1047 lays out more clearly what would constitute reasonable precautions, but it’s not inventing some new concept of liability law. Even if it doesn’t pass, companies should certainly expect to be sued if their AI assistants cause mass casualty events or hundreds of millions of dollars in damages. 

Do you really believe your AI models are safe?

The other baffling thing about LeCun and Ng’s advocacy here is that both have said that AI systems are actually completely safe and there are absolutely no grounds for worry about mass casualty scenarios in the first place.  

“The reason I say that I don’t worry about AI turning evil is the same reason I don’t worry about overpopulation on Mars,” Ng famously said. LeCun has said that one of his major objections to 1047 is that it’s meant to address sci-fi risks.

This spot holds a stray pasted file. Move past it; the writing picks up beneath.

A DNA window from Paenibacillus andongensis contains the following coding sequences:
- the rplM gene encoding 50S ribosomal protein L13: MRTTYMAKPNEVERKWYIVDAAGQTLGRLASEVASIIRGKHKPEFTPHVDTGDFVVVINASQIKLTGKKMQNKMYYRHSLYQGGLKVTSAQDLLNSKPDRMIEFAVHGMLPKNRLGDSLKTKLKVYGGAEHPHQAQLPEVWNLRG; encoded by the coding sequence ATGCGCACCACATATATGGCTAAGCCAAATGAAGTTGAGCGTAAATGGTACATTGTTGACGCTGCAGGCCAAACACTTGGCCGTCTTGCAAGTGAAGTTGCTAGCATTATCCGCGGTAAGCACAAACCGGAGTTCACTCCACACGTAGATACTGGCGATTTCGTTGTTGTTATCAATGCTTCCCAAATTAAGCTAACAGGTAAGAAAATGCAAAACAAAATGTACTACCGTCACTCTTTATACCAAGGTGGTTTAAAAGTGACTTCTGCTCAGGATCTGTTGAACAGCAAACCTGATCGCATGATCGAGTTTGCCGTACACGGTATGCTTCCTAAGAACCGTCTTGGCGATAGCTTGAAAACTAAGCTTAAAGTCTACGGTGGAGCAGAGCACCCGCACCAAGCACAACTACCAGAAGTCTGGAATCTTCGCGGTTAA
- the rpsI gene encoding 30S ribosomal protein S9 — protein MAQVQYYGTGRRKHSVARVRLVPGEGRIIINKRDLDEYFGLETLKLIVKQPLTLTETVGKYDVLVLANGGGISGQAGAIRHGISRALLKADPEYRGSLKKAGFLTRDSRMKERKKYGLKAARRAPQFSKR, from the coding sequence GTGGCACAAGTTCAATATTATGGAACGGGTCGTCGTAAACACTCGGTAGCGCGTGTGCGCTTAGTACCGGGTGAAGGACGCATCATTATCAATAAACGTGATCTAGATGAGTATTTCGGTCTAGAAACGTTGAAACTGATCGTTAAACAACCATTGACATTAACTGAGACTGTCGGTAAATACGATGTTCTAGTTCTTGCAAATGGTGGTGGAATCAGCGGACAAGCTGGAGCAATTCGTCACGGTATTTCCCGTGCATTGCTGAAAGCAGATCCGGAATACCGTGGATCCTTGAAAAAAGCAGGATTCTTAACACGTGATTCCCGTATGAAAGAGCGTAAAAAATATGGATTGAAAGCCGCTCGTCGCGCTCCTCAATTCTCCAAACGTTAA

I certainly don’t want the California state government to spend its time addressing sci-fi risks, not when the state has very real problems. But if critics are right that AI safety worries are nonsense, then the mass casualty scenarios won’t happen, and in 10 years we’ll all feel silly for worrying AI could cause mass casualty events at all. It might be very embarrassing for the authors of the bill, but it won’t result in the death of all innovation in the state of California. 

So what’s driving the intense opposition? I think it’s that the bill has become a litmus test for precisely this question: whether AI might be dangerous and deserves to be regulated accordingly. 

SB 1047 does not actually require that much, but it is fundamentally premised on the notion that AI systems will potentially pose catastrophic dangers.